5.5. Imprecision

Author(s): 
Jo.Robays
Author(s): 
Joan.Vlayen

GRADE suggests that examination of 95% confidence intervals (CIs) provides the optimal primary approach to decisions regarding imprecision. Results are considered imprecise when studies include relatively few patients and few events and thus have wide confidence intervals around the estimate of the effect. In this case a guideline panel will judge the quality of the evidence lower than it otherwise would because of resulting uncertainty in the results.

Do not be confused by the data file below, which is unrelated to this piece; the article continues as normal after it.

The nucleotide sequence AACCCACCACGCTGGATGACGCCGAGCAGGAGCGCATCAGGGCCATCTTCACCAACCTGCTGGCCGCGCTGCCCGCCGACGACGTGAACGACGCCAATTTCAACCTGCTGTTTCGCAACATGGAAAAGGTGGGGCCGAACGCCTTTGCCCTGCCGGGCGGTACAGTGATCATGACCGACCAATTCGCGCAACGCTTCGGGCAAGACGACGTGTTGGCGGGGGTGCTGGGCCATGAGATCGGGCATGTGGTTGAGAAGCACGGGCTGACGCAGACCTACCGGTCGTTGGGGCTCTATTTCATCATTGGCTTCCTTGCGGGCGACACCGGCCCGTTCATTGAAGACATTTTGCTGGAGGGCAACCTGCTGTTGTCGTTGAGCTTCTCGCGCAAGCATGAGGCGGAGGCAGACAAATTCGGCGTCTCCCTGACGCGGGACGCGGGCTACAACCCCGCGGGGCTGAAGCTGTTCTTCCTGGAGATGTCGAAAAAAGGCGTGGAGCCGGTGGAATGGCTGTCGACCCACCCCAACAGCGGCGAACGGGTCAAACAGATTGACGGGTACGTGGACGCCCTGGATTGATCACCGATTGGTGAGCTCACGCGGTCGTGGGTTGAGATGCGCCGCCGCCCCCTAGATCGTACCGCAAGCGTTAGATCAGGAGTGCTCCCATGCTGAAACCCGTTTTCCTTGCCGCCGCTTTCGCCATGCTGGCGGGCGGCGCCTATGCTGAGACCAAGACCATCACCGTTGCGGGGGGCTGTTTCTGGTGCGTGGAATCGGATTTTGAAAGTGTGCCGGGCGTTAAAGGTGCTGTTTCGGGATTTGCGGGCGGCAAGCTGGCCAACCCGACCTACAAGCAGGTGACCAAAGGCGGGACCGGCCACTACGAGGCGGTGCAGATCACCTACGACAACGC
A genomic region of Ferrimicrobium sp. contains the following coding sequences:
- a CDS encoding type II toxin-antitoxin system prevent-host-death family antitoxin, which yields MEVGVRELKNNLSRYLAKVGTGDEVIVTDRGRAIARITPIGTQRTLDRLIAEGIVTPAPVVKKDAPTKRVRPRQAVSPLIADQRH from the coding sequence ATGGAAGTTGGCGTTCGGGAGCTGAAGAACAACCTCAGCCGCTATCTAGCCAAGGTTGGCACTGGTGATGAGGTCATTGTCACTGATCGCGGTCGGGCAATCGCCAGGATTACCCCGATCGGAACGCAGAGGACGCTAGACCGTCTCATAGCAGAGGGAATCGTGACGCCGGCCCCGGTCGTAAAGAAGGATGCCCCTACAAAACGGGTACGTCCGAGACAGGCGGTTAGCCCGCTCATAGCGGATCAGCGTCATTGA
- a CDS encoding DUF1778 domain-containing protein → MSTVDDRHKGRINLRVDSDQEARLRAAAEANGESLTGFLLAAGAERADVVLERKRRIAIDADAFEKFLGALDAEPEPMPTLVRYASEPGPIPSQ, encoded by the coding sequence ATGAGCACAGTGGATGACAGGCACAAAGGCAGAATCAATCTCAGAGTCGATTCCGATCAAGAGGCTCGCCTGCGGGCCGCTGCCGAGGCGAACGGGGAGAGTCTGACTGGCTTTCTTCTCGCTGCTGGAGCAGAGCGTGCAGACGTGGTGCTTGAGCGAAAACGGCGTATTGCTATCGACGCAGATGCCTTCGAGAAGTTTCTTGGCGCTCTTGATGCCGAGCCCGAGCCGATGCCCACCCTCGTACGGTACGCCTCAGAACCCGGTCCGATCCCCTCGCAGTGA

As a general principle GRADE recommends to consider the rating down for imprecision If a recommendation or clinical course of action would differ if the upper versus the lower boundary of the CI represented the truth.  In order to judge this the clinical decision threshold needs to be defined. We explain the situation for both categorical and continuous outcomes.